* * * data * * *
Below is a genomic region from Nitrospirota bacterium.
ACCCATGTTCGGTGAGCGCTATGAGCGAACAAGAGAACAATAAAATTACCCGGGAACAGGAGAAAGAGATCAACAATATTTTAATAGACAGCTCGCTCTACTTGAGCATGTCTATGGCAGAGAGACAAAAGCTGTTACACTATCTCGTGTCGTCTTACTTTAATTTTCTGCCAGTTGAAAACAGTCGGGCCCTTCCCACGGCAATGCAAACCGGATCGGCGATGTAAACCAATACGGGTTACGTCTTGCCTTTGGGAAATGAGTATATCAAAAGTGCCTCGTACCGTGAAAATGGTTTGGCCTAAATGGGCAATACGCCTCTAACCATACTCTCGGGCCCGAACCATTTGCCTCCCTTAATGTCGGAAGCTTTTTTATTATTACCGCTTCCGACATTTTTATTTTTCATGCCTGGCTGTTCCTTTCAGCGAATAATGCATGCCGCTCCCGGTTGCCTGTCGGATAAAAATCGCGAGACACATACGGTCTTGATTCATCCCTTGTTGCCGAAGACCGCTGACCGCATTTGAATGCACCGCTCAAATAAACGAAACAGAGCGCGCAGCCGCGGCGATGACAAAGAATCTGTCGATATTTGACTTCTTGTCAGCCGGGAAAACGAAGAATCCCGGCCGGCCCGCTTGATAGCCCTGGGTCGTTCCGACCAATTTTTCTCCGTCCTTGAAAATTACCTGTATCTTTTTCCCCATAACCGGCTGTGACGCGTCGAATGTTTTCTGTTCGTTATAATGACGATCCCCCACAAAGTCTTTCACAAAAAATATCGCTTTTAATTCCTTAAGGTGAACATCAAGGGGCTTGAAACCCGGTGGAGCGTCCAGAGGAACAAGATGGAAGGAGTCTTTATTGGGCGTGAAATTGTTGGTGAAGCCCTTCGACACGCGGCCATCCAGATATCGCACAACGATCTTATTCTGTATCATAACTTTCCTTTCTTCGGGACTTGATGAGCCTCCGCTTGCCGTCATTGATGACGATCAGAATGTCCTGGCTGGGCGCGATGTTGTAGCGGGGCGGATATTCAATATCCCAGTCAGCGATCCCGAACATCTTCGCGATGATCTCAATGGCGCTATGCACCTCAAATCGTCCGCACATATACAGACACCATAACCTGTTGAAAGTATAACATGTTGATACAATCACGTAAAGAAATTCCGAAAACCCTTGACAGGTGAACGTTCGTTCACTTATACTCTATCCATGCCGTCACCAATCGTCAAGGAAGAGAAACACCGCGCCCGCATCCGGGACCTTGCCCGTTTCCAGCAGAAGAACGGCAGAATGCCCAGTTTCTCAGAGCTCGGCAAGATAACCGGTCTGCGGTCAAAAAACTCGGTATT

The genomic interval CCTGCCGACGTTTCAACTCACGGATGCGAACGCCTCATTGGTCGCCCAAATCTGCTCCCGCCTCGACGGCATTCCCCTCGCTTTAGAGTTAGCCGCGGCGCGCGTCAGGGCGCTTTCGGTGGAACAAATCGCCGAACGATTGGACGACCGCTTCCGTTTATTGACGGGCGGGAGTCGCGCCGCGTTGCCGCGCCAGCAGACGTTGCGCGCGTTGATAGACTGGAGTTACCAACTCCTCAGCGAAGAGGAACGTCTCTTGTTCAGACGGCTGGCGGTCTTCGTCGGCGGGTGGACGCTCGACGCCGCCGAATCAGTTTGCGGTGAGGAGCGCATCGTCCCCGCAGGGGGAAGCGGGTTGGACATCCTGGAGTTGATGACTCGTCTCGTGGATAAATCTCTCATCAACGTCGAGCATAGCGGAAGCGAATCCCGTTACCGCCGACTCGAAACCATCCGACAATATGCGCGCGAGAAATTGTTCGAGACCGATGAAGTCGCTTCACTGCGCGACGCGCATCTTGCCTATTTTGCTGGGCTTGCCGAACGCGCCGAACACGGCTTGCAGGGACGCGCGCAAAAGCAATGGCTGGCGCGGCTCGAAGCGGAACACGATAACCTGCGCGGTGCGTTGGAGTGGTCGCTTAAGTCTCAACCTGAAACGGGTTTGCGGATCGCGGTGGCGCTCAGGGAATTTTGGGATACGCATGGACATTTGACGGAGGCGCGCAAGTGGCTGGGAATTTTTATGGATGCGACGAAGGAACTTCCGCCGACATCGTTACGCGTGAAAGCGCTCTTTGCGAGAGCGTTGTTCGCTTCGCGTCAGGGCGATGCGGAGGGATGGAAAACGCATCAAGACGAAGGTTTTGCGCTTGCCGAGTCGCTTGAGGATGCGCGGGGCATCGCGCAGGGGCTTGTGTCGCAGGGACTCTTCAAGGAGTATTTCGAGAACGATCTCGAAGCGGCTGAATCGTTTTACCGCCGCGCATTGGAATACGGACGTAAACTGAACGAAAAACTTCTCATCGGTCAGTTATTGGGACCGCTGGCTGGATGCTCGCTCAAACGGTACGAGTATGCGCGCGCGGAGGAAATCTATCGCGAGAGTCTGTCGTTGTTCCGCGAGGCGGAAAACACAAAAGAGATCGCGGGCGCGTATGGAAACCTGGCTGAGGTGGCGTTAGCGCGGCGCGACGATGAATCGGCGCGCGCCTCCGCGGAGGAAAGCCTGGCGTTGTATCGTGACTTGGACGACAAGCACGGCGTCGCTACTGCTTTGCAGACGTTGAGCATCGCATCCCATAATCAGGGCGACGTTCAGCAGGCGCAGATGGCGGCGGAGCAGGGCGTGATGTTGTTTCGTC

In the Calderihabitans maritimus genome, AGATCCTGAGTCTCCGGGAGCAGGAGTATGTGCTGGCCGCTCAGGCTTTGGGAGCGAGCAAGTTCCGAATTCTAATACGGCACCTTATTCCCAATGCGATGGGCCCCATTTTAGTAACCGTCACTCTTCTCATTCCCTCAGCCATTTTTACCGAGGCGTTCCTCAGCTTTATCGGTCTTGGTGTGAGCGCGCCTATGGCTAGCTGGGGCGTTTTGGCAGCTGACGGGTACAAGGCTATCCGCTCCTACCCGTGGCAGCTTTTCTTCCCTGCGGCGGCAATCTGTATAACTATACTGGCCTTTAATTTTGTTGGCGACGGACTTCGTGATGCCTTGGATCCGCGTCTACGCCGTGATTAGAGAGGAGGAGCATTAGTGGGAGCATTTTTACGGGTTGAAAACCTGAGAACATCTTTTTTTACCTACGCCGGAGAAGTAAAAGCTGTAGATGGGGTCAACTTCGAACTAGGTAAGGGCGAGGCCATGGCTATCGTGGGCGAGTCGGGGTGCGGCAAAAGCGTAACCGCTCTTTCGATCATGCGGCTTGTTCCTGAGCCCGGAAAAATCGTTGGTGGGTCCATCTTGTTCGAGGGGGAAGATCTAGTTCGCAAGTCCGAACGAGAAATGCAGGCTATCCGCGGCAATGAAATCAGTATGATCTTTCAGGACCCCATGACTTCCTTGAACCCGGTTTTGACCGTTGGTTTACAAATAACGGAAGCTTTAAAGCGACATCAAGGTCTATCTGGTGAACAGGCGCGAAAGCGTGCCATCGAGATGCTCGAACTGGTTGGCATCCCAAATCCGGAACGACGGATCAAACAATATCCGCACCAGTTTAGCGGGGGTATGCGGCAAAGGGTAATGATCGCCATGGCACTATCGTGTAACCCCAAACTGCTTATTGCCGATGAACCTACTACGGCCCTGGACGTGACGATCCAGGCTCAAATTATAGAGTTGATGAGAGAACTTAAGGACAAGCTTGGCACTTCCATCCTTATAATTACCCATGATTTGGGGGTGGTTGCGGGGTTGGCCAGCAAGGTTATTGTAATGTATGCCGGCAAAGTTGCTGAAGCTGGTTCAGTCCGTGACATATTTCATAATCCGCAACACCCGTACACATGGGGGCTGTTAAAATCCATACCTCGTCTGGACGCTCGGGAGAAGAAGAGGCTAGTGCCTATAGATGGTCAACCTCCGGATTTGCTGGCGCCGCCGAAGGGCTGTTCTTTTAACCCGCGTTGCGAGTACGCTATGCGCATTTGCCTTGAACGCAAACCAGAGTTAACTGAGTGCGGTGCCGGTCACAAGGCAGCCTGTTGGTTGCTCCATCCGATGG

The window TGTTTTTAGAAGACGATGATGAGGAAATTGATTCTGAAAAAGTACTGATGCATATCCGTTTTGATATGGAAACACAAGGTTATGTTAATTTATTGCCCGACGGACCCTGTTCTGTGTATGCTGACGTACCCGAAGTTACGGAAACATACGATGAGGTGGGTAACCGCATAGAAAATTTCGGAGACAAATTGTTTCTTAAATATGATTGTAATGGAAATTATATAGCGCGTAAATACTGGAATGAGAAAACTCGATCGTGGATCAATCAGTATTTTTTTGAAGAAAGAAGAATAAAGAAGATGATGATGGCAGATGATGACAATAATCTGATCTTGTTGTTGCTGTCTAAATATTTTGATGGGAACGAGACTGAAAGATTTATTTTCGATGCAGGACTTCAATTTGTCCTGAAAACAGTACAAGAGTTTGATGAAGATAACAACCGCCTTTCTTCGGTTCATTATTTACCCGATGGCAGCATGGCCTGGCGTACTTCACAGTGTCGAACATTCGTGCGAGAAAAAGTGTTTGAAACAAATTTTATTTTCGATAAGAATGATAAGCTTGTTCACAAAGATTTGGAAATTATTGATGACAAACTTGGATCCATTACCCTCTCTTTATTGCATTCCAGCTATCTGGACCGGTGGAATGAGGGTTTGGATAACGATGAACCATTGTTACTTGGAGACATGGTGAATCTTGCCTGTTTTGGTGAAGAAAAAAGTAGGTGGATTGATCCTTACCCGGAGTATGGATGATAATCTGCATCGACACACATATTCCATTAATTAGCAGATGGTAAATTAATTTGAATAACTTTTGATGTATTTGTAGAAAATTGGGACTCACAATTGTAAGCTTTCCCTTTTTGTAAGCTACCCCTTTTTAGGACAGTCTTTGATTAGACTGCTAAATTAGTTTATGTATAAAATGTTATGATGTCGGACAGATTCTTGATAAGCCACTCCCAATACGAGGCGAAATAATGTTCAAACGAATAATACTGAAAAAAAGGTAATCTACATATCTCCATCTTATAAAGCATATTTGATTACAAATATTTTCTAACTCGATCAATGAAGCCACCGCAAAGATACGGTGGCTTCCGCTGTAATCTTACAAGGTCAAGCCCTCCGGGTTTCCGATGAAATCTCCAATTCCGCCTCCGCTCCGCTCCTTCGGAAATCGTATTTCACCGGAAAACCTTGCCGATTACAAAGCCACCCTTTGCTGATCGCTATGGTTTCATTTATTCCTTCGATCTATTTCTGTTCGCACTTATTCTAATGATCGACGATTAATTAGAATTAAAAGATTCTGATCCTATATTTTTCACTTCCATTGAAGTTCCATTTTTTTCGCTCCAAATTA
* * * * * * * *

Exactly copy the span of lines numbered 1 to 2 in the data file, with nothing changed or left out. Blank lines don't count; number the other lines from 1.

Below is a genomic region from Nitrospirota bacterium.
ACCCATGTTCGGTGAGCGCTATGAGCGAACAAGAGAACAATAAAATTACCCGGGAACAGGAGAAAGAGATCAACAATATTTTAATAGACAGCTCGCTCTACTTGAGCATGTCTATGGCAGAGAGACAAAAGCTGTTACACTATCTCGTGTCGTCTTACTTTAATTTTCTGCCAGTTGAAAACAGTCGGGCCCTTCCCACGGCAATGCAAACCGGATCGGCGATGTAAACCAATACGGGTTACGTCTTGCCTTTGGGAAATGAGTATATCAAAAGTGCCTCGTACCGTGAAAATGGTTTGGCCTAAATGGGCAATACGCCTCTAACCATACTCTCGGGCCCGAACCATTTGCCTCCCTTAATGTCGGAAGCTTTTTTATTATTACCGCTTCCGACATTTTTATTTTTCATGCCTGGCTGTTCCTTTCAGCGAATAATGCATGCCGCTCCCGGTTGCCTGTCGGATAAAAATCGCGAGACACATACGGTCTTGATTCATCCCTTGTTGCCGAAGACCGCTGACCGCATTTGAATGCACCGCTCAAATAAACGAAACAGAGCGCGCAGCCGCGGCGATGACAAAGAATCTGTCGATATTTGACTTCTTGTCAGCCGGGAAAACGAAGAATCCCGGCCGGCCCGCTTGATAGCCCTGGGTCGTTCCGACCAATTTTTCTCCGTCCTTGAAAATTACCTGTATCTTTTTCCCCATAACCGGCTGTGACGCGTCGAATGTTTTCTGTTCGTTATAATGACGATCCCCCACAAAGTCTTTCACAAAAAATATCGCTTTTAATTCCTTAAGGTGAACATCAAGGGGCTTGAAACCCGGTGGAGCGTCCAGAGGAACAAGATGGAAGGAGTCTTTATTGGGCGTGAAATTGTTGGTGAAGCCCTTCGACACGCGGCCATCCAGATATCGCACAACGATCTTATTCTGTATCATAACTTTCCTTTCTTCGGGACTTGATGAGCCTCCGCTTGCCGTCATTGATGACGATCAGAATGTCCTGGCTGGGCGCGATGTTGTAGCGGGGCGGATATTCAATATCCCAGTCAGCGATCCCGAACATCTTCGCGATGATCTCAATGGCGCTATGCACCTCAAATCGTCCGCACATATACAGACACCATAACCTGTTGAAAGTATAACATGTTGATACAATCACGTAAAGAAATTCCGAAAACCCTTGACAGGTGAACGTTCGTTCACTTATACTCTATCCATGCCGTCACCAATCGTCAAGGAAGAGAAACACCGCGCCCGCATCCGGGACCTTGCCCGTTTCCAGCAGAAGAACGGCAGAATGCCCAGTTTCTCAGAGCTCGGCAAGATAACCGGTCTGCGGTCAAAAAACTCGGTATT